Questions about Protestant beliefs
“I HAVE A FRIEND WHO HAS ALMOST THOUGHT ABOUT JOINING THE CATHOLIC CHURCH. BUT SHE THINKS PURGATORY "IS NOT IN THE BIBLE" THEREFORE MADE UP BY CATHOLICS. WELL, IT IS NOT IN HER BIBLE BECAUSE SHE IS READING A PROTESTANT BIBLE OF COURSE. mEANWHILE THIS IS BRICK WALL FOR OUR CONVERSATION BECAUSE SHE CAN'T FIND IN THE BIBLE!... ANY IDEAS ON WHAT TO SAY TO HER?” If you refer her to the biblical references I provided in my post on August 29 as well as the ones that Ty Roach added, she should find some of them, at least. She is right, though, the word “purgatory” is not in the Bible. Neither is “salvation by Scripture alone” (a main credo of Protestantism). Ask her where it says in the Bible to “only believe what is in the Bible”?
“My problem is when I talk with my Protestant friends, they said that Mary had other children beside Jesus, according to Mat. 13:55-57. Please explain.” One blogger answered this well:
“Matthew 13:55-57: the primary language of Jesus' time was ARAMAIC. Aramaic was a very simplistic languange in which one word like "brothers" could mean cousins, aunts, grandmas and so on. In the Greek translation of the bible, the aramaic word for "extended family" became brothers. If we go back to what Jesus' to the fact that Jesus spoke in Aramaic, the aramaic term in this situation simply meant extended family”. I agree with this answer, and the Church interprets "brother" primarily to mean "cousin" from this passage in Matthew. As far as I know, this translation was not questioned for the first 1500 years of Christianity. It was not until the Protestant Reformation that this passage and so many others from Sacred Scripture were either seriously questioned or changed altogether by those who formulated new theologies in "protest" to the Church.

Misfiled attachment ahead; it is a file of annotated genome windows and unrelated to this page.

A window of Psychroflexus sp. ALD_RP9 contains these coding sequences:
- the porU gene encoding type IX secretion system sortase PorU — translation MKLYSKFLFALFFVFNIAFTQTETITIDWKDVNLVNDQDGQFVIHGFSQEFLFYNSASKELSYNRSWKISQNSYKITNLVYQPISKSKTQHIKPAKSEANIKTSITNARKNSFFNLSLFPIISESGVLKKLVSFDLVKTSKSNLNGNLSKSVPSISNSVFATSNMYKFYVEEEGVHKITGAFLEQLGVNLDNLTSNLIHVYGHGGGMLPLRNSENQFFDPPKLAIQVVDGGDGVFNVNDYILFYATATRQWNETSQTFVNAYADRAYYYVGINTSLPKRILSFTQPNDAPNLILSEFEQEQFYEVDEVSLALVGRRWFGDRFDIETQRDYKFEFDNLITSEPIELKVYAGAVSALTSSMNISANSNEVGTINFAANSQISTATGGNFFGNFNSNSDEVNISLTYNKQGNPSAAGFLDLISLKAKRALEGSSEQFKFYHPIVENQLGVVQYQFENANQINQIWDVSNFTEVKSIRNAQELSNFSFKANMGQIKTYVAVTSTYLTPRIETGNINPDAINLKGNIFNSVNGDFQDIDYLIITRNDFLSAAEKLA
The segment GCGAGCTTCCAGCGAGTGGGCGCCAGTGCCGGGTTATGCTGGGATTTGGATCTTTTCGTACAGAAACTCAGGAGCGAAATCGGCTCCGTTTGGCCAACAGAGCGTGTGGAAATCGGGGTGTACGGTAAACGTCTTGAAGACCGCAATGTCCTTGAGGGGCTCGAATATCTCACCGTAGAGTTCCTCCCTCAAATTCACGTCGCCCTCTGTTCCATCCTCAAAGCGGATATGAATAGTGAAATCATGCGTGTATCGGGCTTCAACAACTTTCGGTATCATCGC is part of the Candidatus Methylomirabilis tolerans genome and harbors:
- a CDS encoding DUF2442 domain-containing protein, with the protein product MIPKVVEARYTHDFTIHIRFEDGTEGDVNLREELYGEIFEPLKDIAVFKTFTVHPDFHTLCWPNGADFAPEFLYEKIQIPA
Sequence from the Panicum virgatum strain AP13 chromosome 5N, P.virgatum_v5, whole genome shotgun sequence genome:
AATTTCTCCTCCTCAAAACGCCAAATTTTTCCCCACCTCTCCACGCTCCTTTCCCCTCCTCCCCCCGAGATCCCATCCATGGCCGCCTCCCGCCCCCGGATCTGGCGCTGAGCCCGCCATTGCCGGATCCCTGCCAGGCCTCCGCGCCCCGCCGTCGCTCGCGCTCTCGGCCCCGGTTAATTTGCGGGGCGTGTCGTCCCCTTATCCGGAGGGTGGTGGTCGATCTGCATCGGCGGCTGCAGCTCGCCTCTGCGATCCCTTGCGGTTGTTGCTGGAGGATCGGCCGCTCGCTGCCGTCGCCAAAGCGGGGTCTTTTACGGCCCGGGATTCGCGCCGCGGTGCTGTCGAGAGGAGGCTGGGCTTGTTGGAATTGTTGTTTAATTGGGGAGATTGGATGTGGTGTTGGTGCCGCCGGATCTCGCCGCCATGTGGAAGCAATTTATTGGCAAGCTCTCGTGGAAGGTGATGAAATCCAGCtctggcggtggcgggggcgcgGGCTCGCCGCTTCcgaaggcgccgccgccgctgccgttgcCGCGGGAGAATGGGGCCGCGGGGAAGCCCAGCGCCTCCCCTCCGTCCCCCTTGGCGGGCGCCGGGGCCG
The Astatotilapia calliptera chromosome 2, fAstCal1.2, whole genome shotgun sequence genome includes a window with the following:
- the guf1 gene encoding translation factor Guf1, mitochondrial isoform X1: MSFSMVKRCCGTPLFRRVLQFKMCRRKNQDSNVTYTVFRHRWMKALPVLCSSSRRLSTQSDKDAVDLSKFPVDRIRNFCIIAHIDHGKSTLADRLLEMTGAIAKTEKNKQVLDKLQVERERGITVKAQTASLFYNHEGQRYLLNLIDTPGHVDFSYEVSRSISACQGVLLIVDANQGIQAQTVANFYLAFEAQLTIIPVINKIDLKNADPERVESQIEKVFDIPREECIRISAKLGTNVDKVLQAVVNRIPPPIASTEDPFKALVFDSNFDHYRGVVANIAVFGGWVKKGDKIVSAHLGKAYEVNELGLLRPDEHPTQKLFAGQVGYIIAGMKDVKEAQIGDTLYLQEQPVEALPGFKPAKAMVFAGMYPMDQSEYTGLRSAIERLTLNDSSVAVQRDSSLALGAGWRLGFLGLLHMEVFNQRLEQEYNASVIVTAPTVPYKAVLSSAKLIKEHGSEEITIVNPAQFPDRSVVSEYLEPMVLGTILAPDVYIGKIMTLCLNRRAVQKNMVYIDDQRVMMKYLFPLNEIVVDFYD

“What I don't understand is that if the protestant credo of 'once saved, always saved' is true, would that mean that after one is 'saved' one could theoretically convert to Islam or Hinduism or something really radical like Catholicism and still be saved?” I don’t understand it either! Yes, you are right, that would be the logical conclusion. Also, the “saved” person could theoretically do whatever he wanted – break commandments, ignore the poor, reject the Gospel entirely – he still is saved. I exaggerate to make the point that “once saved, always saved” denies free will and all of Christ’s teachings about actions required to get to Heaven – e.g., taking care of the poor in Mt 25. “Once saved, always saved” is another example of faith with no reason.
”Protestants seem to say the Christians are saved at a moment in time - like when they say a certain prayer proclaiming CHrist as their Lord and Savior. A lot of them think, once saved, always saved. My understanding is that Catholics believe we are only saved because of Christ's death on the Christ and that we are in a constant state of conversion if we are following the faith. So we are not ‘earning’ it, but we know that we can lose salvation by mortal sins(out of a state of grace). Is this right?” We are saved by the Grace of Christ, yes. But, our participation is necessary. In other words, I have to freely choose to receive Christ and His Sanctifying Grace (mainly through the sacraments He has instituted). I truly am free to choose to accept Christ or reject Him. To choose Heaven or Hell. A choice for Heaven is the person’s free will and the Grace of God. A choice for Hell is the person’s free will only. What that means is that every good choice I make is God and me; I can only take credit for being open to His Grace. Every bad choice is all me; I have freely chosen to reject God and His Grace.